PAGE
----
} You owe the oracle some french-fried couch potatoes.


223-08    (14266 dist, 3.6 mean)
Selected-By: MZINTL@vmsd.oac.uci.edu

The Usenet Oracle has pondered your question deeply. Your question was:

> Oh great an omnipotent Oracle, capable of solving even NP-complete
> problems in constant time, answer me this:
>
> You know when you're watching the news on TV, and you see the cables
> going into the anchorperson's ear?  What does that do?

And in response, thus spake the Oracle:

} It keeps the anchorperson inflated to the proper pressure and saves
} the Networks the embarrasment of showing a crinkled newsballoon. Except
} for Dan Rather. He's a self-inflating model, and needs the cable to
} drain off his excess hot air.


223-09    (41446 dist, 3.4 mean)
Selected-By: Oz

The Usenet Oracle has pondered your question deeply. Your question was:

> do Russians celebrate thanksgiving?

And in response, thus spake the Oracle:

} And here we are, coming at you LIVE from the streets of Moscow, in the
} yoo ess ess aargh, to answer the age-old question, "Do Russians
} celebrate Thanksgiving?"
}
} "Excuse me, Sir.  Do you celebrate Thanksgiving?"
} "What's Thanksgiving?"
} "I see."
}
} "How about you, Madam?  Do you celebrate Thanksgiving?"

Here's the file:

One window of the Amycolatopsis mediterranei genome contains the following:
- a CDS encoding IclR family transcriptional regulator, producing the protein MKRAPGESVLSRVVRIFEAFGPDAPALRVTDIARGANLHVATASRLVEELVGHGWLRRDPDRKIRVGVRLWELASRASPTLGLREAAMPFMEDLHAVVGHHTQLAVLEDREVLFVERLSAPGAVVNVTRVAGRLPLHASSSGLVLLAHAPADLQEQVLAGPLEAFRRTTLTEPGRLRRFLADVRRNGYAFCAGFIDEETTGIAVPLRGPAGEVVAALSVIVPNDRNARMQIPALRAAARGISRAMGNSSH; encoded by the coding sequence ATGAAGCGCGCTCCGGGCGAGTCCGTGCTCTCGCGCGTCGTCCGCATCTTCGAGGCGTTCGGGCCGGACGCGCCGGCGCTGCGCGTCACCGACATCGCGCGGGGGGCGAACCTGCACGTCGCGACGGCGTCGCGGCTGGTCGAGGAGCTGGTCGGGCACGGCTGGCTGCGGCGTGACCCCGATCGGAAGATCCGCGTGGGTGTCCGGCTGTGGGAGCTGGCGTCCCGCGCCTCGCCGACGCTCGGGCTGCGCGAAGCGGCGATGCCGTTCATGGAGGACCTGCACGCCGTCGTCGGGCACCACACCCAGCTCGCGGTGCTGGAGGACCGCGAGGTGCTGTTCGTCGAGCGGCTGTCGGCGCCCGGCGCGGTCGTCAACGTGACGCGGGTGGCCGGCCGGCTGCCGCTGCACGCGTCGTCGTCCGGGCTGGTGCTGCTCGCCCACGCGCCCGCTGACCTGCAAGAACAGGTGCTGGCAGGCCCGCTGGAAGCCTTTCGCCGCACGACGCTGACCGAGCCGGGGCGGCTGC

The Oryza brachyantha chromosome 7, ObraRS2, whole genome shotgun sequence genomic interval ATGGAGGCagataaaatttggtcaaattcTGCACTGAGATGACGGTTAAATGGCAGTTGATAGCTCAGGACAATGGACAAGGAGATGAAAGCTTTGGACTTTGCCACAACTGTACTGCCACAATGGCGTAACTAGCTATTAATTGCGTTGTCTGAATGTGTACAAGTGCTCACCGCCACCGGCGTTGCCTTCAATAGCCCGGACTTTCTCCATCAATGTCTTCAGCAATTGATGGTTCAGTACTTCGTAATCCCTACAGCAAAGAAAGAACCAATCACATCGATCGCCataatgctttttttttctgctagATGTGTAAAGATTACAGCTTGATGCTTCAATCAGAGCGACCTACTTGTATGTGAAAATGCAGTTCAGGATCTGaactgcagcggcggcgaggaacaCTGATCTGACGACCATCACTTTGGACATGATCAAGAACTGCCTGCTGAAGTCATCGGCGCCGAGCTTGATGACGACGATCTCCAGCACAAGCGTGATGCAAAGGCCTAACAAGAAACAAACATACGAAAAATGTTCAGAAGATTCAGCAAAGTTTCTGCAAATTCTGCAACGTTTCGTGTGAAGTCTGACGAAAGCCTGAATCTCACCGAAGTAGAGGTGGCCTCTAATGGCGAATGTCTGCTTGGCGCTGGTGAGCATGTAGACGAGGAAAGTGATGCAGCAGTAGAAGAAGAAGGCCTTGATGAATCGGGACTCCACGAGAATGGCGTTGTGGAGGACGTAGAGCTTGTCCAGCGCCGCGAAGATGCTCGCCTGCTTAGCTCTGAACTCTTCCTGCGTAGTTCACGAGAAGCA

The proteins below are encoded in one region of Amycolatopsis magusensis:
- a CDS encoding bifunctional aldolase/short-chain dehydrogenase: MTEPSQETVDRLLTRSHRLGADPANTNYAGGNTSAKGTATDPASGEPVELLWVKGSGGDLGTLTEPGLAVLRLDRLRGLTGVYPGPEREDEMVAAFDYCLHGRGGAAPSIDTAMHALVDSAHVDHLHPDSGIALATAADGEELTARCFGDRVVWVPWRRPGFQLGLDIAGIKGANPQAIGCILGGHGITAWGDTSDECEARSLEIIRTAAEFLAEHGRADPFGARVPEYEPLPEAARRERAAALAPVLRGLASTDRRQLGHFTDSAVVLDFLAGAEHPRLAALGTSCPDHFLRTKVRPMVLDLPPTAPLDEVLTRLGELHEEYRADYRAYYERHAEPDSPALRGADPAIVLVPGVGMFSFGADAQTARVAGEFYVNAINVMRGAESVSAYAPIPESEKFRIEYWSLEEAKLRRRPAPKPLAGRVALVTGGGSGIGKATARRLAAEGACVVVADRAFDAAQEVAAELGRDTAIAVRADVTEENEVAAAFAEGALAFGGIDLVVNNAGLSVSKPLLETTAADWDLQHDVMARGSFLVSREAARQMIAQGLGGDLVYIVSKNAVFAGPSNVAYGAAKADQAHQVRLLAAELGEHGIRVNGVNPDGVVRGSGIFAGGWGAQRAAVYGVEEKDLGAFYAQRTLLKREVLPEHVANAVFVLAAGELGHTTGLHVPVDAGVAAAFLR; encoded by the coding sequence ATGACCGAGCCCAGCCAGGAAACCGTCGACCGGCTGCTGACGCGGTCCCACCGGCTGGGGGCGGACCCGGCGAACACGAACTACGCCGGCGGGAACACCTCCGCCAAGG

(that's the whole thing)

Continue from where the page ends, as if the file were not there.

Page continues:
} "Well, if there was any food in the shops to be thankful for, I might
}  consider it.  But Mista Gorbachev's Perestroikering is not putting the
}  food into the mouths of my thirty-seven children, so what is there to
}  give thanks to?"
} "Thank you, Madam, for your time."
}
} "How about you, Sir.  Do you celebrate Thanksgiving?"
} "What's with the camera and sound equipment?  Are you a KGB agent?"
} "No, Sir, I am not."
} "In that case, I celebrate Thanksgiving: I give thanks to my lucky stars
}  that you are not the KGB."
} "Thank you, Sir, for your time."
}
} "Excuse me, Sir.  Sir?  SIR?!"
}
} "Excuse me, Sir.  Do you celebrate Thanksgiving?"
} "Why, of course I do!"
} "And why do you celebrate Thanksgiving?"
} "Because I live in Boston.  I'm on vacation in Russia."
} "I see.  Thank you for speaking with us."
} "Could I just say 'Hi' to my Aunt Hilda in New Jersey?"
} "Yes, sure."
} "Hi there, Aunt Hilda.  Look, I'm sorry I couldn't give you the money to
}  buy that turkey, but I sort of ---"
}
} "Excuse me, Madam.  Do you celebrate Thanksgiving?"
} "Who are you, to go around with a camera asking strange questions to
}  strangers? Go away, before I get angry."
} "But...."
} "Go away!"
} "I see."
}
} "Excuse me, Sir.  Do you celebrate Thanksgiving?"
} "What, that American holiday that falls on a Thursday in November, that
}  is celebrated by pigging out on turkey and lots of other foods, that
}  celebrates the landing of the Pilgrims?"
} "Yes, Sir."
} "Well, I ain't heard of it."
} "Thank you, Sir."
}
} "Psst."
} "Who, me?"
} "Yes."
} "What do you want?"
} "Who was that gentleman who spoke to you just now?"
} "I don't know.  Just a passerby."
} "We believe he's an enemy agent.  I'm from the KGB, and we're
}  confiscating your film."
} "Oh no, you're not."
} "Yes, we ---"
}
} "I'm sorry about the blood.  I hope you can clean it off when you get
}  the equipment home.  Oh, you can't?  Really?  Oh, well.  Anyway, this
}  is the Oracle Outdoor Broadcast Unit, coming at you LIVE from Moscow,
}  signing off."
}
} And thank you, from Dan Oracle in Moscow.  Do Russians celebrate